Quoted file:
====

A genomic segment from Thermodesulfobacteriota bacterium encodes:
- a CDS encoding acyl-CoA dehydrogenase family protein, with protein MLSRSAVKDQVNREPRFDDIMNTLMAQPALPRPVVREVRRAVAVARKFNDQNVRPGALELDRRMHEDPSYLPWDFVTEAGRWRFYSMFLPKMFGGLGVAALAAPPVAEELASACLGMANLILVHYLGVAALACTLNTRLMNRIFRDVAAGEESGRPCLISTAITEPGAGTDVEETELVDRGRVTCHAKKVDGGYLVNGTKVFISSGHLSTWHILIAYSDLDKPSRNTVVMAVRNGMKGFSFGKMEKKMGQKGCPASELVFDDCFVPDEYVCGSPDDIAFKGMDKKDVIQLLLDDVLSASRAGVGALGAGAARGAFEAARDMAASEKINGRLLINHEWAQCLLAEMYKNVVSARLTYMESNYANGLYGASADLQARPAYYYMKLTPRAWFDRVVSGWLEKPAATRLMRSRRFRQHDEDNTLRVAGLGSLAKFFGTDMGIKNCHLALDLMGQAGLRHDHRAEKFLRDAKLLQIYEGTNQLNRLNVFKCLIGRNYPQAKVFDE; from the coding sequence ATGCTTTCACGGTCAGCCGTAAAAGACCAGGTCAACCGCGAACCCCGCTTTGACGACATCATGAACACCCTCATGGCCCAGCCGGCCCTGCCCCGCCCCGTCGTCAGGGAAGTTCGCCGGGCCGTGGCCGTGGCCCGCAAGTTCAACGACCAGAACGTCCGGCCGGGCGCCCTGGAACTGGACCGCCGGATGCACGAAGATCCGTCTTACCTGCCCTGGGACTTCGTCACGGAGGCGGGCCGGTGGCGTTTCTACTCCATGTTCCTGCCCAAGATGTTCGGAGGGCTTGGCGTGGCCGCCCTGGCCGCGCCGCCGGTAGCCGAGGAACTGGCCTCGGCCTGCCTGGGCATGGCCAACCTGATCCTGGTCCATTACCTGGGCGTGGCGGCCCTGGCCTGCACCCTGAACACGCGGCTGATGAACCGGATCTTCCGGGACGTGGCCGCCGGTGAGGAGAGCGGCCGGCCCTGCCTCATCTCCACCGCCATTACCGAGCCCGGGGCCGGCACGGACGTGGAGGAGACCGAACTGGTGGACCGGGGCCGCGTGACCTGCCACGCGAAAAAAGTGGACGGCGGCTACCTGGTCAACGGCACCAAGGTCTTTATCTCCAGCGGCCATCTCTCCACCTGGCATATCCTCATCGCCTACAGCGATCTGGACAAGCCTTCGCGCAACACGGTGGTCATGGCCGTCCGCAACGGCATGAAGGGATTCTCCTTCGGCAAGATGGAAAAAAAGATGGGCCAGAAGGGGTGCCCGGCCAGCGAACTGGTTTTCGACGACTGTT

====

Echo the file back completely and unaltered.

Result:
A genomic segment from Thermodesulfobacteriota bacterium encodes:
- a CDS encoding acyl-CoA dehydrogenase family protein, with protein MLSRSAVKDQVNREPRFDDIMNTLMAQPALPRPVVREVRRAVAVARKFNDQNVRPGALELDRRMHEDPSYLPWDFVTEAGRWRFYSMFLPKMFGGLGVAALAAPPVAEELASACLGMANLILVHYLGVAALACTLNTRLMNRIFRDVAAGEESGRPCLISTAITEPGAGTDVEETELVDRGRVTCHAKKVDGGYLVNGTKVFISSGHLSTWHILIAYSDLDKPSRNTVVMAVRNGMKGFSFGKMEKKMGQKGCPASELVFDDCFVPDEYVCGSPDDIAFKGMDKKDVIQLLLDDVLSASRAGVGALGAGAARGAFEAARDMAASEKINGRLLINHEWAQCLLAEMYKNVVSARLTYMESNYANGLYGASADLQARPAYYYMKLTPRAWFDRVVSGWLEKPAATRLMRSRRFRQHDEDNTLRVAGLGSLAKFFGTDMGIKNCHLALDLMGQAGLRHDHRAEKFLRDAKLLQIYEGTNQLNRLNVFKCLIGRNYPQAKVFDE; from the coding sequence ATGCTTTCACGGTCAGCCGTAAAAGACCAGGTCAACCGCGAACCCCGCTTTGACGACATCATGAACACCCTCATGGCCCAGCCGGCCCTGCCCCGCCCCGTCGTCAGGGAAGTTCGCCGGGCCGTGGCCGTGGCCCGCAAGTTCAACGACCAGAACGTCCGGCCGGGCGCCCTGGAACTGGACCGCCGGATGCACGAAGATCCGTCTTACCTGCCCTGGGACTTCGTCACGGAGGCGGGCCGGTGGCGTTTCTACTCCATGTTCCTGCCCAAGATGTTCGGAGGGCTTGGCGTGGCCGCCCTGGCCGCGCCGCCGGTAGCCGAGGAACTGGCCTCGGCCTGCCTGGGCATGGCCAACCTGATCCTGGTCCATTACCTGGGCGTGGCGGCCCTGGCCTGCACCCTGAACACGCGGCTGATGAACCGGATCTTCCGGGACGTGGCCGCCGGTGAGGAGAGCGGCCGGCCCTGCCTCATCTCCACCGCCATTACCGAGCCCGGGGCCGGCACGGACGTGGAGGAGACCGAACTGGTGGACCGGGGCCGCGTGACCTGCCACGCGAAAAAAGTGGACGGCGGCTACCTGGTCAACGGCACCAAGGTCTTTATCTCCAGCGGCCATCTCTCCACCTGGCATATCCTCATCGCCTACAGCGATCTGGACAAGCCTTCGCGCAACACGGTGGTCATGGCCGTCCGCAACGGCATGAAGGGATTCTCCTTCGGCAAGATGGAAAAAAAGATGGGCCAGAAGGGGTGCCCGGCCAGCGAACTGGTTTTCGACGACTGTT